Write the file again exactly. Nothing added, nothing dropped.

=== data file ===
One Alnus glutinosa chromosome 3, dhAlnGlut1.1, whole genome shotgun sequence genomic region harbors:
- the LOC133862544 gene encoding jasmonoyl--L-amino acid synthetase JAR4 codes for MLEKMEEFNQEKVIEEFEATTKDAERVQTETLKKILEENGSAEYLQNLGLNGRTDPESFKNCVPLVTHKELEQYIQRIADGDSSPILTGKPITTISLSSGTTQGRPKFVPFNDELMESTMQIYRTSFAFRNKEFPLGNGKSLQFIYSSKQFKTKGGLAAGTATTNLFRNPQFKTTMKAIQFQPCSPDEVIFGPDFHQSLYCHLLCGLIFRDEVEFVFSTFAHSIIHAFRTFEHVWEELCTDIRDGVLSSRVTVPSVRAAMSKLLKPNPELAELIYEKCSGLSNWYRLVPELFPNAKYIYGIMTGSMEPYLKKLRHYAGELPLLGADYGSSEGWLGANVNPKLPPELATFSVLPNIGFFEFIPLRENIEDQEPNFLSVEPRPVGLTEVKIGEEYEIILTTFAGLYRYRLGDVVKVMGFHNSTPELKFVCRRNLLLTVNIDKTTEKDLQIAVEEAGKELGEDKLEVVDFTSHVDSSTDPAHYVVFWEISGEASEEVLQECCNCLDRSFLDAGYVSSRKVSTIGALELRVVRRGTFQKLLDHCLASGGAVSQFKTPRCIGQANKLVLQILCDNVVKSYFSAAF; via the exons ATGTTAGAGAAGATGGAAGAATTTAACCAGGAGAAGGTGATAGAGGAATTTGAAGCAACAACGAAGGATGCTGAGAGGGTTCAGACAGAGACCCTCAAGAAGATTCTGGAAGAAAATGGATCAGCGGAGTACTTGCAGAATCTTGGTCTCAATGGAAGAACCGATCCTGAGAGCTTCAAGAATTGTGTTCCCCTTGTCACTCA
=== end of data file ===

One Alnus glutinosa chromosome 3, dhAlnGlut1.1, whole genome shotgun sequence genomic region harbors:
- the LOC133862544 gene encoding jasmonoyl--L-amino acid synthetase JAR4 codes for MLEKMEEFNQEKVIEEFEATTKDAERVQTETLKKILEENGSAEYLQNLGLNGRTDPESFKNCVPLVTHKELEQYIQRIADGDSSPILTGKPITTISLSSGTTQGRPKFVPFNDELMESTMQIYRTSFAFRNKEFPLGNGKSLQFIYSSKQFKTKGGLAAGTATTNLFRNPQFKTTMKAIQFQPCSPDEVIFGPDFHQSLYCHLLCGLIFRDEVEFVFSTFAHSIIHAFRTFEHVWEELCTDIRDGVLSSRVTVPSVRAAMSKLLKPNPELAELIYEKCSGLSNWYRLVPELFPNAKYIYGIMTGSMEPYLKKLRHYAGELPLLGADYGSSEGWLGANVNPKLPPELATFSVLPNIGFFEFIPLRENIEDQEPNFLSVEPRPVGLTEVKIGEEYEIILTTFAGLYRYRLGDVVKVMGFHNSTPELKFVCRRNLLLTVNIDKTTEKDLQIAVEEAGKELGEDKLEVVDFTSHVDSSTDPAHYVVFWEISGEASEEVLQECCNCLDRSFLDAGYVSSRKVSTIGALELRVVRRGTFQKLLDHCLASGGAVSQFKTPRCIGQANKLVLQILCDNVVKSYFSAAF; via the exons ATGTTAGAGAAGATGGAAGAATTTAACCAGGAGAAGGTGATAGAGGAATTTGAAGCAACAACGAAGGATGCTGAGAGGGTTCAGACAGAGACCCTCAAGAAGATTCTGGAAGAAAATGGATCAGCGGAGTACTTGCAGAATCTTGGTCTCAATGGAAGAACCGATCCTGAGAGCTTCAAGAATTGTGTTCCCCTTGTCACTCA